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April short film review


Directed by: Spencer Anderson


April movie poster
April movie poster

Difficult parent/child relationships are a challenge at the best of times. Trying to convince a son or daughter to wear a raincoat or finish their alphabetti-spaghetti is a pain when there’s a lack of connection. Imagine how difficult it would be to survive with them post-apocalypse? April is a short film that features such a dilemma.

Jordan (Oscar King) fights against the elements, shadowy unseen dangers and his own tortured past as he accompanies his young daughter April (Ruby Rae) to a safe haven known as ‘The Vale’. With her mother ominously absent, Jordan must find a way to connect to April as they travel the land and handle unexpected challenges.

April is an alluringly concise film which tells an affecting short story whilst creating a much bigger, intriguing world for it to be told in. We see only a small snippet of what life is like for Jordan and April and how their relationship became strained, but Spencer Anderson’s visionary direction gives an incredible amount of context about their situation. Short, solemn scenes such as the simple opening of Jordan digging a hole, are allowed to breath and linger with the viewer, telling us all we need to know without any words necessary.

Production is slick, with excellent use of lighting (particularly in the pair’s hideout) and editing which weaves gracefully with the soundtrack. The film manages to build tension and an element of danger without ever becoming frantic or resorting to predictable post-apocalyptic cliches. It is refreshing for a film in what is an overcrowded genre to take its time, and appropriate given that at the heart of the film is the struggling relationship between father and daughter.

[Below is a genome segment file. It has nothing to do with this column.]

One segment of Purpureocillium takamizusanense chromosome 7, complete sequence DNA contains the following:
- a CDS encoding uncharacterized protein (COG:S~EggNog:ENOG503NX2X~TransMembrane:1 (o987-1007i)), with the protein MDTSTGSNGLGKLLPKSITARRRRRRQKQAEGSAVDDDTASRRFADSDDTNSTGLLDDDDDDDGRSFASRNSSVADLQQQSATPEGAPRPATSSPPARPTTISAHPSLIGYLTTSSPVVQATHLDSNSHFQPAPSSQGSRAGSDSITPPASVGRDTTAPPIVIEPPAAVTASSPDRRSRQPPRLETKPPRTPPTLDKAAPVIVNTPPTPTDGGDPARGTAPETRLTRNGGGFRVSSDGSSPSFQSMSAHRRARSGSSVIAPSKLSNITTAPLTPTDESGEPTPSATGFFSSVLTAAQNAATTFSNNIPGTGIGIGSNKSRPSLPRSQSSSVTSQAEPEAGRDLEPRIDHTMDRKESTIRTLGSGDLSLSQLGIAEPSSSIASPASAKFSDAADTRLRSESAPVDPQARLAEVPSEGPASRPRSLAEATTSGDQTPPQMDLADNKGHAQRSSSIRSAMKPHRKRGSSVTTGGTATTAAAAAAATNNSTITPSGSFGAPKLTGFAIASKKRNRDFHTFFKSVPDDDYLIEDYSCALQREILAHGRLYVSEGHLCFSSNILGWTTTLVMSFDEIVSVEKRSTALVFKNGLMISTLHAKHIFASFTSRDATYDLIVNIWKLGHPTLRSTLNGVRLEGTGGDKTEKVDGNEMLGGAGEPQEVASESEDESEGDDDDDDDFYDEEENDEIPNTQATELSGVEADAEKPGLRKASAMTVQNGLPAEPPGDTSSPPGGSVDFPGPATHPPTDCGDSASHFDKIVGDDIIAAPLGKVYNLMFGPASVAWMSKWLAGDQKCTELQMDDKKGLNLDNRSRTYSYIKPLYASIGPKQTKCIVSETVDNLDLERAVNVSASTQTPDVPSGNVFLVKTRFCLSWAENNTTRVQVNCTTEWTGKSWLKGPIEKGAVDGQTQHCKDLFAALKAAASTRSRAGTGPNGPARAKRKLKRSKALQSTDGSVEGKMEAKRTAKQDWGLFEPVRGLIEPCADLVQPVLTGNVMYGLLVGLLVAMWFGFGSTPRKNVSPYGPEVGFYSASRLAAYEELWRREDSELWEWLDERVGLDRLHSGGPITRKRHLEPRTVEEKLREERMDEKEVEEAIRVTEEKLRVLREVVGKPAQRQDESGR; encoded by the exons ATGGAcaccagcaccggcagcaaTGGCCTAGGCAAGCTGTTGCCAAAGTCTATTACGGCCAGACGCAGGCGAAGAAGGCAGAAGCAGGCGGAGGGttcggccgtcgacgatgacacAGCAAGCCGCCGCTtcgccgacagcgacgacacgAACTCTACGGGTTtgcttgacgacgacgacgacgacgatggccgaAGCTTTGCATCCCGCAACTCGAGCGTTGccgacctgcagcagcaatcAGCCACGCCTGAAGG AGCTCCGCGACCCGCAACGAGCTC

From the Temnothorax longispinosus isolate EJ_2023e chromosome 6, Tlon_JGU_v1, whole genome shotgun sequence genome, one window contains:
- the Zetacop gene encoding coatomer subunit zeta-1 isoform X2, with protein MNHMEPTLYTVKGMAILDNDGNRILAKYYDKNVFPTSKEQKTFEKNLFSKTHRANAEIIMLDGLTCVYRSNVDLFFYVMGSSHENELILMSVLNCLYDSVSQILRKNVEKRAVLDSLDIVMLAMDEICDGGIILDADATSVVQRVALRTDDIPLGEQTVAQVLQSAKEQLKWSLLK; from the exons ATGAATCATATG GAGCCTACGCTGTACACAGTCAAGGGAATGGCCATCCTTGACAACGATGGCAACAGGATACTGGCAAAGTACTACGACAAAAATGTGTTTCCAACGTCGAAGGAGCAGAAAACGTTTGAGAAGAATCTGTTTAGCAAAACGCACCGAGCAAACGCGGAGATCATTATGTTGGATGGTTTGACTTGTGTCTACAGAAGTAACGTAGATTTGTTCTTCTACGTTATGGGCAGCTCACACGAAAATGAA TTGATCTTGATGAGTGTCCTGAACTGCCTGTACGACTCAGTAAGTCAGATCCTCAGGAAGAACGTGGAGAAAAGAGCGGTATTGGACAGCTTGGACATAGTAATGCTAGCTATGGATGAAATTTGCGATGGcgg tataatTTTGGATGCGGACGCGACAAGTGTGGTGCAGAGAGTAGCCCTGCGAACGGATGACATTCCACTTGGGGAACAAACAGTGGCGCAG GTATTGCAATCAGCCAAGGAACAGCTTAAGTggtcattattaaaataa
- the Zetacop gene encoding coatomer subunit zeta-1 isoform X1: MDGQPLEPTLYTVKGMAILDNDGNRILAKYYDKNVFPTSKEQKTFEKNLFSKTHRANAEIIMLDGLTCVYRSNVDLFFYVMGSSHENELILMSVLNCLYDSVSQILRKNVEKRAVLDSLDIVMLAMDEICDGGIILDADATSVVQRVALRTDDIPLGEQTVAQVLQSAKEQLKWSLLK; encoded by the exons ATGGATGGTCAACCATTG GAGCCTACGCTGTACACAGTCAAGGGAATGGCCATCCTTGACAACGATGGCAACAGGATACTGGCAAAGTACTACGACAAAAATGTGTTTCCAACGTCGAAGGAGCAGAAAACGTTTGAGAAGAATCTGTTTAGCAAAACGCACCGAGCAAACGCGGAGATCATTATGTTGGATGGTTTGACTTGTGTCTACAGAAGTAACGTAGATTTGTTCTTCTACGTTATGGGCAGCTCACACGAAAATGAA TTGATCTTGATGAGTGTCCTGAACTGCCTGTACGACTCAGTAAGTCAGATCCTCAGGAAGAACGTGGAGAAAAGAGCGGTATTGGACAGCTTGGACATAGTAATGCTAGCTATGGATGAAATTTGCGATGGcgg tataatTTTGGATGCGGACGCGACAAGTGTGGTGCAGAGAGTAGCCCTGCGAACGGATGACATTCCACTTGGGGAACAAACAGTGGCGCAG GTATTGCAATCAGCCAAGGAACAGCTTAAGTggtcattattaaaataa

Plot-wise, the film leaves a lot to the audience’s imagination and confidently omits explanation of more fantastical or sci-fi-heavy developments. This is no detraction from the character-focused story which puts the relationship between the two leads at the heart, and builds each of the pair slowly and patiently to explain the rift. It is the characters and their journey which grab the audience’s intrigue, not sci-fi jargon or a full history of how their world came to be. Anderson understands this, and focuses much of the film’s short running time in the right places.

Oscar King’s portrayal of Jordan is discreetly striking. Clearly unprepared for the task life has assigned him, his youthful and masculine determination to stay strong in a dangerous world is a hardened survival mechanism, yet also a major barrier preventing him from connecting with his daughter. But it is Ruby Rae who steals the show. The young actress gives a performance far beyond her years, with both curiosity and maturity mixed into April that hints at a displaced life for a child that damages her own ability to relate to others, through no fault of her own. Both performances effectively portray a chasm between the father and daughter – an interesting example of what could be described as ‘anti-chemistry’. But with each having relatable and empathetic sides on show, viewers will be convinced they can bridge the gap, and will root for them to do so.

A fine example of ‘less-is-more’, April recognises that engrossing and intriguing worlds can be created on screen without pages of dialogue or precious minutes of screen-time being expended, and instead focuses on a complex relationship between well-built characters which grabs audience attentions far more firmly to tell a high-quality story.



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